• Robert Spicer

Health and safety horrors: lift shaft nightmares


Lift crushing death: stately home operator fined

Arthur Mellar, a butler, was killed in July 2014 when a luggage lift descended on him. The luggage lift was being used to lift guests’ bags from the ground to the second floor of the house of the Burghley House stately home in Stamford, operated by Burghley House Preservation Trust Ltd. A bag became jammed and the lift stopped. Mellar tried to free the bag when the lift descended and crushed him, causing fatal injuries.The lift had not been fitted with a slack rope detector. An assessment of the lift would have shown that the lift should have been thoroughly examined and tested. A competent lift engineer would have identified defects with the lift.


Lift shaft fall death

In January 2011 work was being carried out on the decommissioning of a lift shaft in a building being converted into flats in the Victoria area of London. The chain supporting the lift car broke while two men were working on it. The car fell six storeys to the bottom of the shaft. One worker was wearing a safety harness and was seriously injured. The other was not wearing a safety harness and was killed. Planning and management of the project was inadequate in relation to work at height and the lift decommissioning work.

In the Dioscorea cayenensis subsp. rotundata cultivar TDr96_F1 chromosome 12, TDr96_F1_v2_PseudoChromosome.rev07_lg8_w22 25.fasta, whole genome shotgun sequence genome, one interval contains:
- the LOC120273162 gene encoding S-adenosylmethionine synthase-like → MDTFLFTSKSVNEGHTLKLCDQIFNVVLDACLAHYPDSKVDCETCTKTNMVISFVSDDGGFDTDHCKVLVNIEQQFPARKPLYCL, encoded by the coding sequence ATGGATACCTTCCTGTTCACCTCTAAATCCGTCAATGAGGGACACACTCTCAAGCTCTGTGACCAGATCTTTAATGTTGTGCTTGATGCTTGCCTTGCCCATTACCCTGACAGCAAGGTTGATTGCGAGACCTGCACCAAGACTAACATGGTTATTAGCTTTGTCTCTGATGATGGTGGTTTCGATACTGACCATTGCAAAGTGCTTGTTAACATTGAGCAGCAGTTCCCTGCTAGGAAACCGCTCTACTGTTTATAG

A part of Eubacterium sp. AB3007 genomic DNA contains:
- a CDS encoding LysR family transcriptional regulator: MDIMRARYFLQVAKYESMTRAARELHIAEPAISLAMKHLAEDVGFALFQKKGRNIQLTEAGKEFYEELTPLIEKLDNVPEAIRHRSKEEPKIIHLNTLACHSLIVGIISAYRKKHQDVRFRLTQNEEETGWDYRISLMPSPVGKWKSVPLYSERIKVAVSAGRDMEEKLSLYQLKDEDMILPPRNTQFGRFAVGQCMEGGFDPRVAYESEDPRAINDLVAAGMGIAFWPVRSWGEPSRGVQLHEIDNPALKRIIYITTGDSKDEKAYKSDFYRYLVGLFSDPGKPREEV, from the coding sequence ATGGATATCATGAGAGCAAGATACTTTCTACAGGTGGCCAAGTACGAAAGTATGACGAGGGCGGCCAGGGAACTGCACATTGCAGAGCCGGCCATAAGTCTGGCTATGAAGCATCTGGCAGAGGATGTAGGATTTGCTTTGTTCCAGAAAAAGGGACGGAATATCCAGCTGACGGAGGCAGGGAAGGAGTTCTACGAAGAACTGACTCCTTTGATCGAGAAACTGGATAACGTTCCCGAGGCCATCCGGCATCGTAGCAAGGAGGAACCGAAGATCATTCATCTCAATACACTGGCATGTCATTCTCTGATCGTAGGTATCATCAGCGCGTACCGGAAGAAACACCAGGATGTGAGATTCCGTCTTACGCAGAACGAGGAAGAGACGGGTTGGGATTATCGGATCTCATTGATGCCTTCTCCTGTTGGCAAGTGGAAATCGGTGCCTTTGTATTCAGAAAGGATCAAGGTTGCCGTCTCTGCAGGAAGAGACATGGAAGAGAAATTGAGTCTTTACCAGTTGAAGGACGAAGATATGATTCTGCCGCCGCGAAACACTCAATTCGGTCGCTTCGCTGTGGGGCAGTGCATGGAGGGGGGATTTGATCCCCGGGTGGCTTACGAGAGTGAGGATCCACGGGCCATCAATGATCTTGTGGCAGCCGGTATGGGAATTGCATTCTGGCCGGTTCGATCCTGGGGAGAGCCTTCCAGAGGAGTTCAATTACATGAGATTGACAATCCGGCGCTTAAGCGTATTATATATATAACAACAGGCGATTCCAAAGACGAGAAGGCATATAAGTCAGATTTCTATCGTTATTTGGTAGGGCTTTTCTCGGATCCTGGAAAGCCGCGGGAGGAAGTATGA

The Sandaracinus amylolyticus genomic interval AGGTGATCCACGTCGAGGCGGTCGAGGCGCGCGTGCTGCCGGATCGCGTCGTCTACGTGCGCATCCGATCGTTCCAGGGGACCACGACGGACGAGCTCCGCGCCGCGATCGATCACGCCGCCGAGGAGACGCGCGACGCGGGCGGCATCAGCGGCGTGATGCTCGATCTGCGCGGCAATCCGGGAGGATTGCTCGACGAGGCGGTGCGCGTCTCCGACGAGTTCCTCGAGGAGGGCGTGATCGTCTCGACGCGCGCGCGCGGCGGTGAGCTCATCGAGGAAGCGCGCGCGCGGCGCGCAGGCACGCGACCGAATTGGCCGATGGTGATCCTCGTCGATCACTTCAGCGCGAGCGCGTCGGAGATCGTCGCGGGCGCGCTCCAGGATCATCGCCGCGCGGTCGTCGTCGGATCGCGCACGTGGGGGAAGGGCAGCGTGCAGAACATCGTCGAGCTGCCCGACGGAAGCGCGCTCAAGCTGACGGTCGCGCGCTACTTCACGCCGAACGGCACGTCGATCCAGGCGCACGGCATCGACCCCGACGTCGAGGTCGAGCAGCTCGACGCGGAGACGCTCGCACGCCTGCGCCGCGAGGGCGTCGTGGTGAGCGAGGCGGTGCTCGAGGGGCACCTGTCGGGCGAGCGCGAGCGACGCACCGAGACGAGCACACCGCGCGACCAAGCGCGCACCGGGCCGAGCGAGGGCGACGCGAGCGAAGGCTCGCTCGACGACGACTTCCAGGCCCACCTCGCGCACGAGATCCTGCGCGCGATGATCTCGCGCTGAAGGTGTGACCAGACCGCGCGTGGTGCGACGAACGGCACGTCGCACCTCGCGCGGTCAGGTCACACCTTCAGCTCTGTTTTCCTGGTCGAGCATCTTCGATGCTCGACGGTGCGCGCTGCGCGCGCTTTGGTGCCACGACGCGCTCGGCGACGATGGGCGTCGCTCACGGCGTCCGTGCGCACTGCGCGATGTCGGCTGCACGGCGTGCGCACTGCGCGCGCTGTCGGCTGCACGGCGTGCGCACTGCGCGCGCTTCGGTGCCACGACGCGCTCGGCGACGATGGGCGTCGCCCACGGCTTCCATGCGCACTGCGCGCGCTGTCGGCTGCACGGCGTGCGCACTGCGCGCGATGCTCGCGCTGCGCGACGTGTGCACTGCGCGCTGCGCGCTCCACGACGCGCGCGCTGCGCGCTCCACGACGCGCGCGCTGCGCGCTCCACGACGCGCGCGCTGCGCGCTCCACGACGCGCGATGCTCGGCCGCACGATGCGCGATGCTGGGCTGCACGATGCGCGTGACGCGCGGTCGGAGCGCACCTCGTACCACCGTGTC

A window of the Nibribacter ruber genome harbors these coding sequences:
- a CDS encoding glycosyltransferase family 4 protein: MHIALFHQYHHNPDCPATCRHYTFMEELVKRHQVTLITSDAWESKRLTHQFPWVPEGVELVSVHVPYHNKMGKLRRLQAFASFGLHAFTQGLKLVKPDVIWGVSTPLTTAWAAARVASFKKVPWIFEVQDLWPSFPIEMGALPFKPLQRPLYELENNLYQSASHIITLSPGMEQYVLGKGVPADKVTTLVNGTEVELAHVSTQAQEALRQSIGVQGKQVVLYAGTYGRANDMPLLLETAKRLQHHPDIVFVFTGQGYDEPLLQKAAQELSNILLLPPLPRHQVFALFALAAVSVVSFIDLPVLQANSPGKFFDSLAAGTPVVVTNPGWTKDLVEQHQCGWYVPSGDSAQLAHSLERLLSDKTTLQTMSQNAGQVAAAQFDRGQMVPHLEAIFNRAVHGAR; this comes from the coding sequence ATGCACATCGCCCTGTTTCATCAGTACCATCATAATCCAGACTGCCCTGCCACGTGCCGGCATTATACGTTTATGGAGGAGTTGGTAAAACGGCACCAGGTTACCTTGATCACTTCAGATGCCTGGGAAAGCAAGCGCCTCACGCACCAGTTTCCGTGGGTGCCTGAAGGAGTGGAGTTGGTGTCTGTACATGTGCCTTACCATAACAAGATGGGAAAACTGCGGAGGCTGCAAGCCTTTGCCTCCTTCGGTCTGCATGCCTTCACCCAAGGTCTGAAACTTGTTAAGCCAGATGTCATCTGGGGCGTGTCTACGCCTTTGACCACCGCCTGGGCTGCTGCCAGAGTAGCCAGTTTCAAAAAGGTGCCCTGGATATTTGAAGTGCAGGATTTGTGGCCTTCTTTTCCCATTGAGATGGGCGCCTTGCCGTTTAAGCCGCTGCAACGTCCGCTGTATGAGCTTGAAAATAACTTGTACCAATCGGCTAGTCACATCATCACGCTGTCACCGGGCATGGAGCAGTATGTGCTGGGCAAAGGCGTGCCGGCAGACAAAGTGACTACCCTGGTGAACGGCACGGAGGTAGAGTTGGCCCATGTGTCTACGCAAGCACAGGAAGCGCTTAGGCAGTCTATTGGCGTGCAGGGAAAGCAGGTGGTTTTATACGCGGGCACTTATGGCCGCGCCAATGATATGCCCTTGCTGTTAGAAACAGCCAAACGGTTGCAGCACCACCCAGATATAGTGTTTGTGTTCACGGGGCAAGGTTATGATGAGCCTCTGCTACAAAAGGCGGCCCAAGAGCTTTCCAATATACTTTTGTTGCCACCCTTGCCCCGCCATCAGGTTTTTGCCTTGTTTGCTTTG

Lift shaft fall death

Craig Jones, a resident of Marsden House in Bolton, was trapped in a lift at the premises and was unable to raise the alarm. He attempted to self-rescue by forcing the lift doors open and sliding out onto the floor below. He slipped and fell five storeys down the lift shaft, suffering fatal injuries.Warwick Estates Property Management Ltd, as management company of the building, had failed to take suitable and sufficient steps to prevent the deceased from self-rescuing. An HSE inspector commented after the case that the problems with the lift were well-known. Those who manage lifts have a responsibility to ensure that if people are trapped they have a way to raise the alarm and are not in a position to try to rescue themselves.

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